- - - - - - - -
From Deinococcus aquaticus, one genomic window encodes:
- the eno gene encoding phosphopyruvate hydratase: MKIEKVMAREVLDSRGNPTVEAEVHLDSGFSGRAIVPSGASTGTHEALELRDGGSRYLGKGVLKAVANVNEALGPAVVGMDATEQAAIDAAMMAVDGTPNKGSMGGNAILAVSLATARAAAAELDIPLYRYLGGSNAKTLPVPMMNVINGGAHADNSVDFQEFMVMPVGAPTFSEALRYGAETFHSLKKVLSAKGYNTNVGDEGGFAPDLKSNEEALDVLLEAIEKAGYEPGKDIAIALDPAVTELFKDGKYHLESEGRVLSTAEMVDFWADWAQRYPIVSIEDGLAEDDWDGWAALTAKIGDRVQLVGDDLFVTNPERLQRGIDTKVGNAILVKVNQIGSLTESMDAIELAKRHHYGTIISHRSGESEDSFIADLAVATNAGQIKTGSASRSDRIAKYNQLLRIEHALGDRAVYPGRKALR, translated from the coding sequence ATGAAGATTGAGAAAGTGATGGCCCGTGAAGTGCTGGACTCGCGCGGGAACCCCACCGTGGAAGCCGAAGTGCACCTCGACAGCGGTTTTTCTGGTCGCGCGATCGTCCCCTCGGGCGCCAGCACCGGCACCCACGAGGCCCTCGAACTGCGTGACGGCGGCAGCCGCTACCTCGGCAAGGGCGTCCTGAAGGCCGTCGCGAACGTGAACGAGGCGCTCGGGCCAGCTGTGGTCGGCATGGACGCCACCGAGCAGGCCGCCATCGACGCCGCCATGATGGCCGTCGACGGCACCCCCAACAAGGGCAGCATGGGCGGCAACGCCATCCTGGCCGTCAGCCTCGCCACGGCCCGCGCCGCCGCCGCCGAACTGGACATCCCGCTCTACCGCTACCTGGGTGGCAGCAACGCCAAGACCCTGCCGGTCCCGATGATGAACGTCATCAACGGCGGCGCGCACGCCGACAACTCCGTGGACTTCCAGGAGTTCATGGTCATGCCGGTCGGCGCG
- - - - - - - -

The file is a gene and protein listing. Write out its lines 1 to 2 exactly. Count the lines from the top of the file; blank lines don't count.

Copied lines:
From Deinococcus aquaticus, one genomic window encodes:
- the eno gene encoding phosphopyruvate hydratase: MKIEKVMAREVLDSRGNPTVEAEVHLDSGFSGRAIVPSGASTGTHEALELRDGGSRYLGKGVLKAVANVNEALGPAVVGMDATEQAAIDAAMMAVDGTPNKGSMGGNAILAVSLATARAAAAELDIPLYRYLGGSNAKTLPVPMMNVINGGAHADNSVDFQEFMVMPVGAPTFSEALRYGAETFHSLKKVLSAKGYNTNVGDEGGFAPDLKSNEEALDVLLEAIEKAGYEPGKDIAIALDPAVTELFKDGKYHLESEGRVLSTAEMVDFWADWAQRYPIVSIEDGLAEDDWDGWAALTAKIGDRVQLVGDDLFVTNPERLQRGIDTKVGNAILVKVNQIGSLTESMDAIELAKRHHYGTIISHRSGESEDSFIADLAVATNAGQIKTGSASRSDRIAKYNQLLRIEHALGDRAVYPGRKALR, translated from the coding sequence ATGAAGATTGAGAAAGTGATGGCCCGTGAAGTGCTGGACTCGCGCGGGAACCCCACCGTGGAAGCCGAAGTGCACCTCGACAGCGGTTTTTCTGGTCGCGCGATCGTCCCCTCGGGCGCCAGCACCGGCACCCACGAGGCCCTCGAACTGCGTGACGGCGGCAGCCGCTACCTCGGCAAGGGCGTCCTGAAGGCCGTCGCGAACGTGAACGAGGCGCTCGGGCCAGCTGTGGTCGGCATGGACGCCACCGAGCAGGCCGCCATCGACGCCGCCATGATGGCCGTCGACGGCACCCCCAACAAGGGCAGCATGGGCGGCAACGCCATCCTGGCCGTCAGCCTCGCCACGGCCCGCGCCGCCGCCGCCGAACTGGACATCCCGCTCTACCGCTACCTGGGTGGCAGCAACGCCAAGACCCTGCCGGTCCCGATGATGAACGTCATCAACGGCGGCGCGCACGCCGACAACTCCGTGGACTTCCAGGAGTTCATGGTCATGCCGGTCGGCGCG